But, who’s to say this is wrong. Often times we tourists prefer things to be exotic in order to feel as though we’ve traveled further and seen more. Perhaps, there’s nothing wrong with this “new India.”

Though you’ll hear the soundtrack blasting on each street corner, Mumbai is nothing like “Slumdog Millionaire.” In fact, many here were upset with the way their city was portrayed in the Oscar-winning Danny Boyle film. However, one thing the movie did capture quite accurately is the modern metropolis’ dizzying divide between the rich and the poor.

Mumbai is a town of grand houses and gritty hovels – a megacity centered around lavish gothic architecture, statued circles and tree-lined boulevards that spills out into one of the world’s largest slums on the far side of the horizon. It’s a city where rich and poor slide past each other without ever acknowledging the other’s presence.

It’s the India of the past fist-to-fist with the India of the future.

You’d be as likely to hear English on the streets of Mumbai as you would Marathi or Hindi. The GDP here is three times that of the rest of the country. A hotel room in Mumbai is double or triple the price of nearly everywhere else in the country and coffee at the faux Starbucks chains is equally dear.

In this modern India, caste and class are harder to decipher. The traditional system is obscured – distorted by business and opportunity.

India produces more films per year than any other nation on the planet, and the majority of these films are made in Mumbai. Home to India’s dream-making machine, grand cinemas dot the city, showcasing the latest and greatest Bollywood has to offer.

Producers are known to comb the streets for white, blond tourists to play roles as extras and backup dancers. They look for girls who’ll appear in clothing — or lack thereof — that no Indian woman would be caught dead wearing – girls that will dote on budding Hindi pop stars to make enough dough to extend their holidays.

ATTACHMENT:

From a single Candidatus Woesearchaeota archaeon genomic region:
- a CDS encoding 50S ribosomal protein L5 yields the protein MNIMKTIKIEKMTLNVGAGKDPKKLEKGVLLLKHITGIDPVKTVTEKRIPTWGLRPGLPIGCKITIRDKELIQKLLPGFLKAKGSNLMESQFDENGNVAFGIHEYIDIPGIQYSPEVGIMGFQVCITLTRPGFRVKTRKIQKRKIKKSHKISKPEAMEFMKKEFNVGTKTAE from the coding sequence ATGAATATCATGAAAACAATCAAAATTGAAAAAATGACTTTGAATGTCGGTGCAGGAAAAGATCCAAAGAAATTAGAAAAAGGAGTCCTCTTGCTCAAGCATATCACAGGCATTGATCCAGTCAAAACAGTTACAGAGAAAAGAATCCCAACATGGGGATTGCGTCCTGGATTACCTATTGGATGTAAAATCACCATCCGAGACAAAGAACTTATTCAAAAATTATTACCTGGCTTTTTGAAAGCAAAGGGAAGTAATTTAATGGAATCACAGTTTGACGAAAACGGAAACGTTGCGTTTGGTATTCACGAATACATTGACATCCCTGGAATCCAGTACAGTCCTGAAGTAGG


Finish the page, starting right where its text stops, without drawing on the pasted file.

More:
Mumbai may be a city of dreams, but it is also a city of uncomfortable extremes.

The order of the daytime gives way to the disorder of the night. Men gather on Mumbai’s gritty backstreets, stumbling and stuttering the night away. The once polished avenues soon become the bedrooms of Mumbai’s other residents.

An early morning trip outside of the hotel reveals an entire family huddled along the steps – bare-chested and mud-marked. Small children wander around aimlessly with Disney-wide eyes and blank stares – stuck in the jail of their parent’s poverty and their caste’s fate.

Is Mumbai the future of India? If not, it’s certainly the face that it likes to portray not only to itself, but also to the world. It’s the good. It’s the bad. And it’s the ugly.

It’s a glittery dream floating above the smog of reality.

Quickpost: My Own Private Paradise

This is why I travel… On tiny Rabbit Island, just twenty-five minutes from the Cambodian coast, there is a beach with twenty wooden bungalows that cost $4.00 a night.  There is no internet, no power, and no mirror.  What you get, is a mattress, a mosquito net, and a porch with a hammock.  The view is of perfectly perky palms on a banana curve beach that is aligned to capture blinding, golden sunsets.  The locals are lively fishing families that spend each day trawling their traps in the jewel-green water.  On this secret island oasis, there are three beaches of genuine National Geographic authenticity.  With no development, save the humble bungalows, this is the paradise you look for but seem never to find everywhere else.  Rabbit Island is the best-kept secret in Asia.